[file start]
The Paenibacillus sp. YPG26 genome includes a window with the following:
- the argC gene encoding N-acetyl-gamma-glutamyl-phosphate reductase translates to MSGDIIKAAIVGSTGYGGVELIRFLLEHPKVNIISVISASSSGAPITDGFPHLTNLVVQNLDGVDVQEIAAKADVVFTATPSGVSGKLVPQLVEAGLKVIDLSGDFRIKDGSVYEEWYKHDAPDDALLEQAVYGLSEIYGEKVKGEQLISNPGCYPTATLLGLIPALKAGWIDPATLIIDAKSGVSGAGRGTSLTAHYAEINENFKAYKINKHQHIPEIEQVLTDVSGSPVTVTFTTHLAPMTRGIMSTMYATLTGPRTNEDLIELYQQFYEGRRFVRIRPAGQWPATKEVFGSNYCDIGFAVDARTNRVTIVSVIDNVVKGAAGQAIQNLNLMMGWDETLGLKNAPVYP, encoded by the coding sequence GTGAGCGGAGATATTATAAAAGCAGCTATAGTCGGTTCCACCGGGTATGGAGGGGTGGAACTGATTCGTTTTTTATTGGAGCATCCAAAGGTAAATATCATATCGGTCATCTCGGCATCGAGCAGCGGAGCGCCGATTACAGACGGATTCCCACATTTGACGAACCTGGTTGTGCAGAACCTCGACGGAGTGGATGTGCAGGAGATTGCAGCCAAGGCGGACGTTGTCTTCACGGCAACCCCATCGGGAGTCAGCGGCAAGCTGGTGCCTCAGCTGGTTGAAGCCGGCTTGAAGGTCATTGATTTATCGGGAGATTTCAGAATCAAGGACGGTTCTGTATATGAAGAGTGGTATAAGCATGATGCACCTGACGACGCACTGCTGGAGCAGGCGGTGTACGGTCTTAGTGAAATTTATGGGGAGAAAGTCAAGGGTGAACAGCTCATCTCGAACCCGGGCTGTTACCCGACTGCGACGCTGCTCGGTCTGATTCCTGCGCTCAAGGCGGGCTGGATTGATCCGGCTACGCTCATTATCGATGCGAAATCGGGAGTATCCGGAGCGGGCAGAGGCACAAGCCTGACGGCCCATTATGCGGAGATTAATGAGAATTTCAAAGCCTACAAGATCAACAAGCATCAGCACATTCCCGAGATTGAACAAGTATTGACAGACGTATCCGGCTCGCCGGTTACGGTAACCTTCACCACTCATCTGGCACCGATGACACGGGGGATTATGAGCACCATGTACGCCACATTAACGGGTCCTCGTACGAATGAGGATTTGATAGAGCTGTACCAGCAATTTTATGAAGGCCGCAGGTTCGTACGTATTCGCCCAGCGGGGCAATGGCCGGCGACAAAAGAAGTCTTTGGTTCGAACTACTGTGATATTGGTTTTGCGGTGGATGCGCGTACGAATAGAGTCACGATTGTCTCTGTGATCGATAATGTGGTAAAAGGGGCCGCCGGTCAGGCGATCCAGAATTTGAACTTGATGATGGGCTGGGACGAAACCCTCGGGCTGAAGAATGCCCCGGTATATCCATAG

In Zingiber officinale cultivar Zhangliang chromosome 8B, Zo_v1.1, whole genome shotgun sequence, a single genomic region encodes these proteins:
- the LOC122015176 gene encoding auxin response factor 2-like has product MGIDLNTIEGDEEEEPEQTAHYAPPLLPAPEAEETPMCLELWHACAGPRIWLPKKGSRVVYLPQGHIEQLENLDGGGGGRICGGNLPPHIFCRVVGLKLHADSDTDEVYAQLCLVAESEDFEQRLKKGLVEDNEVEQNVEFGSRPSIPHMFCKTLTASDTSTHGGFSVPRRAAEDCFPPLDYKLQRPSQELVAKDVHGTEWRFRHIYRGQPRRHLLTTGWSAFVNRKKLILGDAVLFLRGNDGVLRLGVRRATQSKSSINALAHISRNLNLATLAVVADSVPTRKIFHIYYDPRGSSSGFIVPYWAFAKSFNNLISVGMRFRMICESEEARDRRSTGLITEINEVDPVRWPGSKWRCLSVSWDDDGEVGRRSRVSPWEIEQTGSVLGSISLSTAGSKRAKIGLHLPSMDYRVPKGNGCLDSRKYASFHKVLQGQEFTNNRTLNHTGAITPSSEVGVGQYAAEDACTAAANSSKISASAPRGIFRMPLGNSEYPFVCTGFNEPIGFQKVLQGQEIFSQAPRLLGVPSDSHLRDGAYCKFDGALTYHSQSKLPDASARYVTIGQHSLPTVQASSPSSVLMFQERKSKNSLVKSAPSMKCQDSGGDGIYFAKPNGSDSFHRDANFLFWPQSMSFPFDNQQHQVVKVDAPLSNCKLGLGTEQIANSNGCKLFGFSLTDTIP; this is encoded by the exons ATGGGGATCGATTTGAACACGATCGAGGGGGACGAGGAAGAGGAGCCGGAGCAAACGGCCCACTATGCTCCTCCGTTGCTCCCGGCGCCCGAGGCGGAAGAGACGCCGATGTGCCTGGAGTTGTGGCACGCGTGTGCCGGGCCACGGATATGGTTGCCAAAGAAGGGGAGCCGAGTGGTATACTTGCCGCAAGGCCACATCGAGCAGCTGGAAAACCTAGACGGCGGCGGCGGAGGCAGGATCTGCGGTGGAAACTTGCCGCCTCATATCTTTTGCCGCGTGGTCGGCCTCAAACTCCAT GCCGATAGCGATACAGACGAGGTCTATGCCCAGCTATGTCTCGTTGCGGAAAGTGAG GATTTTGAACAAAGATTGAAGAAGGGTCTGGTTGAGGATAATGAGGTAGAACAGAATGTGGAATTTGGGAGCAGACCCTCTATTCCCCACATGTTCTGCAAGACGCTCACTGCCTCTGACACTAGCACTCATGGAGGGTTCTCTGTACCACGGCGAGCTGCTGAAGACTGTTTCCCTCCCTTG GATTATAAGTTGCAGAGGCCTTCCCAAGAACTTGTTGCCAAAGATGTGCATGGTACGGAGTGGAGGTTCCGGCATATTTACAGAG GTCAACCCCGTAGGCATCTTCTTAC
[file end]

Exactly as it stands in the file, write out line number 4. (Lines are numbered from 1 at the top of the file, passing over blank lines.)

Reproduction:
- the LOC122015176 gene encoding auxin response factor 2-like has product MGIDLNTIEGDEEEEPEQTAHYAPPLLPAPEAEETPMCLELWHACAGPRIWLPKKGSRVVYLPQGHIEQLENLDGGGGGRICGGNLPPHIFCRVVGLKLHADSDTDEVYAQLCLVAESEDFEQRLKKGLVEDNEVEQNVEFGSRPSIPHMFCKTLTASDTSTHGGFSVPRRAAEDCFPPLDYKLQRPSQELVAKDVHGTEWRFRHIYRGQPRRHLLTTGWSAFVNRKKLILGDAVLFLRGNDGVLRLGVRRATQSKSSINALAHISRNLNLATLAVVADSVPTRKIFHIYYDPRGSSSGFIVPYWAFAKSFNNLISVGMRFRMICESEEARDRRSTGLITEINEVDPVRWPGSKWRCLSVSWDDDGEVGRRSRVSPWEIEQTGSVLGSISLSTAGSKRAKIGLHLPSMDYRVPKGNGCLDSRKYASFHKVLQGQEFTNNRTLNHTGAITPSSEVGVGQYAAEDACTAAANSSKISASAPRGIFRMPLGNSEYPFVCTGFNEPIGFQKVLQGQEIFSQAPRLLGVPSDSHLRDGAYCKFDGALTYHSQSKLPDASARYVTIGQHSLPTVQASSPSSVLMFQERKSKNSLVKSAPSMKCQDSGGDGIYFAKPNGSDSFHRDANFLFWPQSMSFPFDNQQHQVVKVDAPLSNCKLGLGTEQIANSNGCKLFGFSLTDTIP; this is encoded by the exons ATGGGGATCGATTTGAACACGATCGAGGGGGACGAGGAAGAGGAGCCGGAGCAAACGGCCCACTATGCTCCTCCGTTGCTCCCGGCGCCCGAGGCGGAAGAGACGCCGATGTGCCTGGAGTTGTGGCACGCGTGTGCCGGGCCACGGATATGGTTGCCAAAGAAGGGGAGCCGAGTGGTATACTTGCCGCAAGGCCACATCGAGCAGCTGGAAAACCTAGACGGCGGCGGCGGAGGCAGGATCTGCGGTGGAAACTTGCCGCCTCATATCTTTTGCCGCGTGGTCGGCCTCAAACTCCAT GCCGATAGCGATACAGACGAGGTCTATGCCCAGCTATGTCTCGTTGCGGAAAGTGAG GATTTTGAACAAAGATTGAAGAAGGGTCTGGTTGAGGATAATGAGGTAGAACAGAATGTGGAATTTGGGAGCAGACCCTCTATTCCCCACATGTTCTGCAAGACGCTCACTGCCTCTGACACTAGCACTCATGGAGGGTTCTCTGTACCACGGCGAGCTGCTGAAGACTGTTTCCCTCCCTTG GATTATAAGTTGCAGAGGCCTTCCCAAGAACTTGTTGCCAAAGATGTGCATGGTACGGAGTGGAGGTTCCGGCATATTTACAGAG GTCAACCCCGTAGGCATCTTCTTAC